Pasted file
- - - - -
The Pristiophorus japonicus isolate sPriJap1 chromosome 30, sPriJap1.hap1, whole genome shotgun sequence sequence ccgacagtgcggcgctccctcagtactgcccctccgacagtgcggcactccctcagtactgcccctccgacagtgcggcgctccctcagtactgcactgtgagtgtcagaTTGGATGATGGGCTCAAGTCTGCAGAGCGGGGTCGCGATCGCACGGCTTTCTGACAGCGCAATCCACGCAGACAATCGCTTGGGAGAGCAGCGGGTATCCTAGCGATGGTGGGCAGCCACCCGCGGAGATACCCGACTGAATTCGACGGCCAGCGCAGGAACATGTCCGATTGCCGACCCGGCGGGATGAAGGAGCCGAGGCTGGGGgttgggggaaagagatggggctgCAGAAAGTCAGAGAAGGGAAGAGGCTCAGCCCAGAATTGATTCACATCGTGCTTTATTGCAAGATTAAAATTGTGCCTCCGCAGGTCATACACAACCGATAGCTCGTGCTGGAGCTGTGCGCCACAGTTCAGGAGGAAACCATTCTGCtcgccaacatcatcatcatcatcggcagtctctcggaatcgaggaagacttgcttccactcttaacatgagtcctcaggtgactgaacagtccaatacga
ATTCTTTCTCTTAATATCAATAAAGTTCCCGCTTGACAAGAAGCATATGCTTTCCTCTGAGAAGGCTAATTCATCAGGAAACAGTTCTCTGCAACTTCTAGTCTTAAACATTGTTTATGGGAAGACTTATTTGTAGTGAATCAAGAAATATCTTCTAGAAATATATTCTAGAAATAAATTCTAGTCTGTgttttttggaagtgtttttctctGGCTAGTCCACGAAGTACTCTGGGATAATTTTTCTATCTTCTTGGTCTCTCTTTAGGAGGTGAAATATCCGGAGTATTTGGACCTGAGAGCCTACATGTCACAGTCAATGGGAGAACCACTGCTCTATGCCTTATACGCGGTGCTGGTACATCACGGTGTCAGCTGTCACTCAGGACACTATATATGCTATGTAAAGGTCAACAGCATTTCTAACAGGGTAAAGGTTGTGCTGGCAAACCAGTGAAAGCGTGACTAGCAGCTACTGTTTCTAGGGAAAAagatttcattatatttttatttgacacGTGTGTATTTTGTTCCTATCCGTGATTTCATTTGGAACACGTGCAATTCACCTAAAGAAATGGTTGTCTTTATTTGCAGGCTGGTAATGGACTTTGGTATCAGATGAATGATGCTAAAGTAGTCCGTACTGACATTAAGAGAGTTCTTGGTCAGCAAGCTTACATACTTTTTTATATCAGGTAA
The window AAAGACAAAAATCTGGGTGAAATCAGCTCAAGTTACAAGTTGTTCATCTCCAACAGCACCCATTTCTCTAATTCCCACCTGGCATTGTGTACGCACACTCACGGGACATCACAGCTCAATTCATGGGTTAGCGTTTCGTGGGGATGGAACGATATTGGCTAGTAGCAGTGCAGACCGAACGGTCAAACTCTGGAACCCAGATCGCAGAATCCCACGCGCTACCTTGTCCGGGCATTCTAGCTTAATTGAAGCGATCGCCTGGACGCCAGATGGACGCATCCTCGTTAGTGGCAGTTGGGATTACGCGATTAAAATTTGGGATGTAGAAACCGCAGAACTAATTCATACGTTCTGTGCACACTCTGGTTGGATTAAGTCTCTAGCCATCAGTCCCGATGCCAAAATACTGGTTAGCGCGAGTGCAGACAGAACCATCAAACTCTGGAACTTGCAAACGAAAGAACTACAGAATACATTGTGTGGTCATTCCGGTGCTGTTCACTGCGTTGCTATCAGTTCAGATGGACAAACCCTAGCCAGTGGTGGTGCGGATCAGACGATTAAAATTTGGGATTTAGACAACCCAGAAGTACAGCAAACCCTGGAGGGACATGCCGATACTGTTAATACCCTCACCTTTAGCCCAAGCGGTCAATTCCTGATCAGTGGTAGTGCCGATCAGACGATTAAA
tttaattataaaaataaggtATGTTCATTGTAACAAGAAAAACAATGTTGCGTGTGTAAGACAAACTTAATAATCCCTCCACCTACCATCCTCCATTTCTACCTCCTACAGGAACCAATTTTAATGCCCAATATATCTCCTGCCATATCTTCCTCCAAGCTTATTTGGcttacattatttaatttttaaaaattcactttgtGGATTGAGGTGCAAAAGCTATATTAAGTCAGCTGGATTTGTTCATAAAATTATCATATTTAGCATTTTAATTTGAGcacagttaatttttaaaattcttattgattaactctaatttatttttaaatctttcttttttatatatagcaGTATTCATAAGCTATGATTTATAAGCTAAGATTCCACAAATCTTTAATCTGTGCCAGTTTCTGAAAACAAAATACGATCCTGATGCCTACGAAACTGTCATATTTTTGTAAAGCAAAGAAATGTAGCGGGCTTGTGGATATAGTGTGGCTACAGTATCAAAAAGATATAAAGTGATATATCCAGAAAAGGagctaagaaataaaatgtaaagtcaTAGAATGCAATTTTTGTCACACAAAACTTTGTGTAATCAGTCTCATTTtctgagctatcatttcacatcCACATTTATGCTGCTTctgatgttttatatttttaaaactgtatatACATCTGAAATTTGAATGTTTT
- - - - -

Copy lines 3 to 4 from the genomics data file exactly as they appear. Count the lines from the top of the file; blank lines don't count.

The window AAAGACAAAAATCTGGGTGAAATCAGCTCAAGTTACAAGTTGTTCATCTCCAACAGCACCCATTTCTCTAATTCCCACCTGGCATTGTGTACGCACACTCACGGGACATCACAGCTCAATTCATGGGTTAGCGTTTCGTGGGGATGGAACGATATTGGCTAGTAGCAGTGCAGACCGAACGGTCAAACTCTGGAACCCAGATCGCAGAATCCCACGCGCTACCTTGTCCGGGCATTCTAGCTTAATTGAAGCGATCGCCTGGACGCCAGATGGACGCATCCTCGTTAGTGGCAGTTGGGATTACGCGATTAAAATTTGGGATGTAGAAACCGCAGAACTAATTCATACGTTCTGTGCACACTCTGGTTGGATTAAGTCTCTAGCCATCAGTCCCGATGCCAAAATACTGGTTAGCGCGAGTGCAGACAGAACCATCAAACTCTGGAACTTGCAAACGAAAGAACTACAGAATACATTGTGTGGTCATTCCGGTGCTGTTCACTGCGTTGCTATCAGTTCAGATGGACAAACCCTAGCCAGTGGTGGTGCGGATCAGACGATTAAAATTTGGGATTTAGACAACCCAGAAGTACAGCAAACCCTGGAGGGACATGCCGATACTGTTAATACCCTCACCTTTAGCCCAAGCGGTCAATTCCTGATCAGTGGTAGTGCCGATCAGACGATTAAA
tttaattataaaaataaggtATGTTCATTGTAACAAGAAAAACAATGTTGCGTGTGTAAGACAAACTTAATAATCCCTCCACCTACCATCCTCCATTTCTACCTCCTACAGGAACCAATTTTAATGCCCAATATATCTCCTGCCATATCTTCCTCCAAGCTTATTTGGcttacattatttaatttttaaaaattcactttgtGGATTGAGGTGCAAAAGCTATATTAAGTCAGCTGGATTTGTTCATAAAATTATCATATTTAGCATTTTAATTTGAGcacagttaatttttaaaattcttattgattaactctaatttatttttaaatctttcttttttatatatagcaGTATTCATAAGCTATGATTTATAAGCTAAGATTCCACAAATCTTTAATCTGTGCCAGTTTCTGAAAACAAAATACGATCCTGATGCCTACGAAACTGTCATATTTTTGTAAAGCAAAGAAATGTAGCGGGCTTGTGGATATAGTGTGGCTACAGTATCAAAAAGATATAAAGTGATATATCCAGAAAAGGagctaagaaataaaatgtaaagtcaTAGAATGCAATTTTTGTCACACAAAACTTTGTGTAATCAGTCTCATTTtctgagctatcatttcacatcCACATTTATGCTGCTTctgatgttttatatttttaaaactgtatatACATCTGAAATTTGAATGTTTT